“Down the primrose path”
In Shakespeare’s time a path strewn with primroses was a common metaphor. It means to lead someone down the primrose path, is to deceive them into thinking that things are easier than they actually are.
The flowers of the primrose are definitely a sign that spring has arrived. They are woodland flowers that like the cool, dappled shade provided by woodlands and hedgerows. Primroses even have their own special day, 19 April – the anniversary of the death of Prime Minister Benjamin Disraeli in 1891. Primroses were his favourite flower and to this day a posy of primroses is laid at Disraeli statue by Westminster abbey every year.
Primroses and polyanthus are part of the Primula genus. You can tell the difference not only by the colour but also by the fact that polyanthus flowers stand proud of the leaves on a single stem. Primrose flowers are carried on the short stems at the base of the plant surrounded by leaves.
Primroses were among the first flowers ever to be grown for the garden, as far back as medieval times. They were grown along with cowslips, verbascums and mallows between the cabbages and onions. With the introduction of the pink primrose from Turkey known as “Turkie Purple” back in the 17th century, breeders began to experiment crossing this pink primrose with the cowslip, resulting in our much loved and colourful polyanthus.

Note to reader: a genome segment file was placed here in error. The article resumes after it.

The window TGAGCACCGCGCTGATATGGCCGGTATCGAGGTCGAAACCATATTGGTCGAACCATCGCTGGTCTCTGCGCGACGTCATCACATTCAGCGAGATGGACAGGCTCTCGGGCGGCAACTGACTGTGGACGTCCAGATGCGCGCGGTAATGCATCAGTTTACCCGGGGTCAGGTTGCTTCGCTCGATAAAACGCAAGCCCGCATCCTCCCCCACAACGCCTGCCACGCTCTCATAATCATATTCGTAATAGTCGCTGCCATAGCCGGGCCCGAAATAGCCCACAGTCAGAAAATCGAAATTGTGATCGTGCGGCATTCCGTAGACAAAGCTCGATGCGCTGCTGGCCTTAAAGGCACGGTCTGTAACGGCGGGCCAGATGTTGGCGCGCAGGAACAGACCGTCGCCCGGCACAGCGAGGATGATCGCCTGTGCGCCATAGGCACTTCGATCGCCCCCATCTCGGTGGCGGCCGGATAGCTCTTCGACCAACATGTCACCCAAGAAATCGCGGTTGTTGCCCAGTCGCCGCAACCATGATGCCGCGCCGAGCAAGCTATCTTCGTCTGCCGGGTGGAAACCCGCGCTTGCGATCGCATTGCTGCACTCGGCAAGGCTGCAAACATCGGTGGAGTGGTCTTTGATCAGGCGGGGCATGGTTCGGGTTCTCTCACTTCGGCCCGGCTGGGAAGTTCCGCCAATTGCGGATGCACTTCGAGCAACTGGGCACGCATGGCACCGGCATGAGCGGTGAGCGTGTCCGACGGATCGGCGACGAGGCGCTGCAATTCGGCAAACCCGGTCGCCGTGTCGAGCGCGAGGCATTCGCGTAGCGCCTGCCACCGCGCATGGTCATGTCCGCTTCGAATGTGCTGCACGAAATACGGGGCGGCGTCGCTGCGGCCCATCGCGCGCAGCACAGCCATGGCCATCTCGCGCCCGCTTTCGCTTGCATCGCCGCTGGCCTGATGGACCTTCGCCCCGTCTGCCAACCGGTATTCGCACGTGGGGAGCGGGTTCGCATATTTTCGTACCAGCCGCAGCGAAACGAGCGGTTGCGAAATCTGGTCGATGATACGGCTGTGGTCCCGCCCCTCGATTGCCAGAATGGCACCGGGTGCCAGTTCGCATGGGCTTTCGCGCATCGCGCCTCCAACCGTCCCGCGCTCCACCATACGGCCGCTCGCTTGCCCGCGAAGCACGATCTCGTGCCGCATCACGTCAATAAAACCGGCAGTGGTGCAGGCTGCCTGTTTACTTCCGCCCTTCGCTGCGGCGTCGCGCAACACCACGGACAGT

I can remember picking primrose flowers to decorate the local church for many years until of course the practice of picking wild flowers became illegal. Luckily it’s not too difficult to grow them from seed – so I can still pick them from my own garden. They will grow on just about any soil as long as they have plenty of moisture and a bit of shade, but they do like good drainage.
Although primroses and polyanthus are spring flowering, they will also flower intermittently during mild spells in winter. To create a lovely spring display plant up a pot with Polyanthus and include some low growing evergreens such as Ivy, Skimmia and euonymus; underplant with Narcissus and crocus. If you are too late to plant bulbs, add some Forget-me-nots Myosotis sylvatica as a contrast. Position the pot next to the house and you will have something bright and cheery to look at even on the dullest day.